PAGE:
August Perseid Meteor Shower Has Long Legacy, Bright Future

Photographer Jeff Berkes caught this Perseid meteor over Dead Horse Point State Park, Utah, on July 30, 2011.
Photographer Jeff Berkes caught this Perseid meteor over Dead Horse Point State Park, Utah, on July 30, 2011. (Image credit: Jeff Berkes)

Exactly 150 summers ago, stargazers were admiring a beautiful new comet. Discovered in mid-July 1862 by Americans Lewis Swift and Horace Tuttle, the new object became favorably positioned high in the northern sky through the remainder of the summer. 

During that last week of August, the comet was at its best, shining at second magnitude and displaying a long, bright tail. In telescopes, luminous jets of nebulosity blossom outward from a bright, highly condensed nucleus. French astronomer Camille Flammarion ranked comet Swift-Tuttle among the ten "really fine and striking comets" of the 19th century. Others would simply refer to it as "The Great Comet of 1862."   

From this bright visitor we learned quite a bit about comets in general and their relationship to meteor showers. Among the interesting points raised by this comet’s mid-19th century appearance was the announcement in 1867 by the Italian astronomer Giovanni Schiaparelli that the orbit of comet Swift-Tuttle appeared to be nearly coincident with the orbit of the source of the Perseid meteor shower.

Schiaparelli postulated that the comet had discarded the tiny fragments that produce the Perseids as it swept through the inner solar system. These swift streaks of light appear to dart across our northern skies from their namesake constellation from late July through most of August. [Amazing Perseid Meteor Shower Photos]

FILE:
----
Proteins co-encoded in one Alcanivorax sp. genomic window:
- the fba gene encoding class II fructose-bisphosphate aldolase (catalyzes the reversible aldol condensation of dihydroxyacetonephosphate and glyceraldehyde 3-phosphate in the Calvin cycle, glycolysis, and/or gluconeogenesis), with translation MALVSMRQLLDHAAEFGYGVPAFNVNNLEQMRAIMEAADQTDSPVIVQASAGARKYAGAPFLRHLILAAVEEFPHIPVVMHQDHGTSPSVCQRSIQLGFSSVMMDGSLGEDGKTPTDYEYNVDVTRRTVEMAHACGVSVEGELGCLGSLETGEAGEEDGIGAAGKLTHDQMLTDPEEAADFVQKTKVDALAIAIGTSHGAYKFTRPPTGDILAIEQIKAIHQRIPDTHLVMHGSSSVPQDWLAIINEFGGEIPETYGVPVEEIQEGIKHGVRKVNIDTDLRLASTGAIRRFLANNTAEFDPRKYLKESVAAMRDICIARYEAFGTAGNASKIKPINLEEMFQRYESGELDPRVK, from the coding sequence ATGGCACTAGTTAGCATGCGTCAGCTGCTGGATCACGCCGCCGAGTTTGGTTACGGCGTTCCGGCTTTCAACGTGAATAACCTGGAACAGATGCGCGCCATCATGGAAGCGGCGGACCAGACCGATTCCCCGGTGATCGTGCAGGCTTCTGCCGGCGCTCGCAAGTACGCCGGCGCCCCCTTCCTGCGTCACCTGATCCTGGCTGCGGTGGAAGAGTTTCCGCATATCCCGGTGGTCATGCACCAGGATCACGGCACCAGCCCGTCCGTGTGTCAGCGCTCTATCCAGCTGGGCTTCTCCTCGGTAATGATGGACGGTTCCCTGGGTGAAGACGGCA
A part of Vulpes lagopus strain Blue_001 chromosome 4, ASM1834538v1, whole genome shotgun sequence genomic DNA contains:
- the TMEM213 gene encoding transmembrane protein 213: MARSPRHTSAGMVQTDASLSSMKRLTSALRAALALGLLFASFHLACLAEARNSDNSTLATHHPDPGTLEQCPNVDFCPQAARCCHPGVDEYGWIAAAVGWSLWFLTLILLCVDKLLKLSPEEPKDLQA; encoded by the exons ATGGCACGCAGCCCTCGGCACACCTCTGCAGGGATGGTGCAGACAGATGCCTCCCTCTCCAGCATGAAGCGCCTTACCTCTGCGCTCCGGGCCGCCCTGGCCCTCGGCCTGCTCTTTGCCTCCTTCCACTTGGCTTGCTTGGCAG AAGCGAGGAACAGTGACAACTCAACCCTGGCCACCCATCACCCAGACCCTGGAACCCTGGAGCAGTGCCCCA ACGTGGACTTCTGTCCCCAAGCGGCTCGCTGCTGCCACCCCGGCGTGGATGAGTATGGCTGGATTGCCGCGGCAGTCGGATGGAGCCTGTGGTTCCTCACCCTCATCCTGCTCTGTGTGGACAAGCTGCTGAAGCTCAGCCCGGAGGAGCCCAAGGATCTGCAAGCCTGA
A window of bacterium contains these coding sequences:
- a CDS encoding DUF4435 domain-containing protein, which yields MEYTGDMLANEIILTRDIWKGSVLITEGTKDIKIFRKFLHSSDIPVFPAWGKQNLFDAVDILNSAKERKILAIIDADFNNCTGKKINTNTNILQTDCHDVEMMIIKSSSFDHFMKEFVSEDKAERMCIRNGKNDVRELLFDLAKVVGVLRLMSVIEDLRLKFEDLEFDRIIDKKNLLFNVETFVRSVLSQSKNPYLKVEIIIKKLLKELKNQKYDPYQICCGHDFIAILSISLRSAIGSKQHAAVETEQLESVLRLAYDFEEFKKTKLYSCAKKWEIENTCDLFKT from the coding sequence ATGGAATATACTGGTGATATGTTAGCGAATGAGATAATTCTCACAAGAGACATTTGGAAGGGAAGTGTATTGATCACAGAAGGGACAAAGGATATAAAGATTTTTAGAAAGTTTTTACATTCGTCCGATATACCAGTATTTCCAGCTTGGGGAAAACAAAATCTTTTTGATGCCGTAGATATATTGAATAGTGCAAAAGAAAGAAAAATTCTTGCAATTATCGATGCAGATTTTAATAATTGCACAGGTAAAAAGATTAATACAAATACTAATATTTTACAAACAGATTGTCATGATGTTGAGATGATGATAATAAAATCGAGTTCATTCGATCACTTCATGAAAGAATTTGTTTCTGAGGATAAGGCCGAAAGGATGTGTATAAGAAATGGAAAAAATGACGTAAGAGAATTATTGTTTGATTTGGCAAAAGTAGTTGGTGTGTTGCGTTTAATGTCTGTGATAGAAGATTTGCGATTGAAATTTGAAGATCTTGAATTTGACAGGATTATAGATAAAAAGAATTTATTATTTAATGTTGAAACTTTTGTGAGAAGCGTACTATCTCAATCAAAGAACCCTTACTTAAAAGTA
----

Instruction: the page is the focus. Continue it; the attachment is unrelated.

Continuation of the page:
Comet Crumbs

These comet fragments — countless bits of metal and stone — are called meteoroids while they exist in and move through space. But a meteor is not a particle of matter itself. It is merely the short-lived streak of light produced by the meteoroid as it is heated to incandescence by its plunge through the Earth’s atmosphere.

The kinetic energy released per gram of the meteoroid’s weight far exceeds the energy efficiency of the most powerful man-made explosives. Thus, an object the size of a pea or pebble can create a very substantial meteor trail. 

Ultimately, Schiaparelli was proven correct; comet Swift-Tuttle is indeed the progenitor of the Perseid meteor shower — the first direct correlation to be found between a comet and meteor shower. Soon afterward, Schiaparelli suggested that another annual display, the November Leonids, was caused by Earth’s interception of the debris of the comet Tempel-Tuttle (discovered in December 1865).

Today, while not all meteor showers have been associated with specific comets, astronomers think that all showers probably have a cometary origin. Over 500 cometary meteor swarms that produce (or have produced) meteor showers are currently known.

A meteoroid swarm is sometimes referred to as a "flying gravel bank," though it is not a very compact one. The Perseid meteoroids, for example, are anywhere from 60 to 100 miles (96 to 160 kilometers) apart at the densest part of the swarm. Earth enters the outer fringes of the gravel bank around July 25, but does not leave it behind until we see the last stragglers around August 18.  All told, the Perseid stream is immense – perhaps as large as 50 million miles in diameter.

2012: A favorable Perseid year

In 2012, the Earth is expected to encounter the "core" of the Perseid swarm, where meteoroid concentration is densest, on Aug. 12. This is when the Perseids put on their best show as the meteors appear to diverge from a patch of sky near the Double Cluster in Perseus. This is actually an illusion of perspective, since that is the direction toward which the Earth’s orbital motion carries us at this time of the year. [Early Perseid Meteors Light Up Sky (Video)]

This NASA sky map shows the location in the northern sky where the Perseid meteor shower will appear to radiate from in 2012. The Perseid meteor shower peaks every August and appears to fly out of the constellation Perseus. (Image credit: NASA/JPL)

At the same time, the meteoroids are traveling on parallel paths nearly perpendicular to the Earth’s orbit.  The combined speeds of the Earth and the meteoroids cause the Perseids to rush into our atmosphere at average speeds of 37 miles (60 km) per second.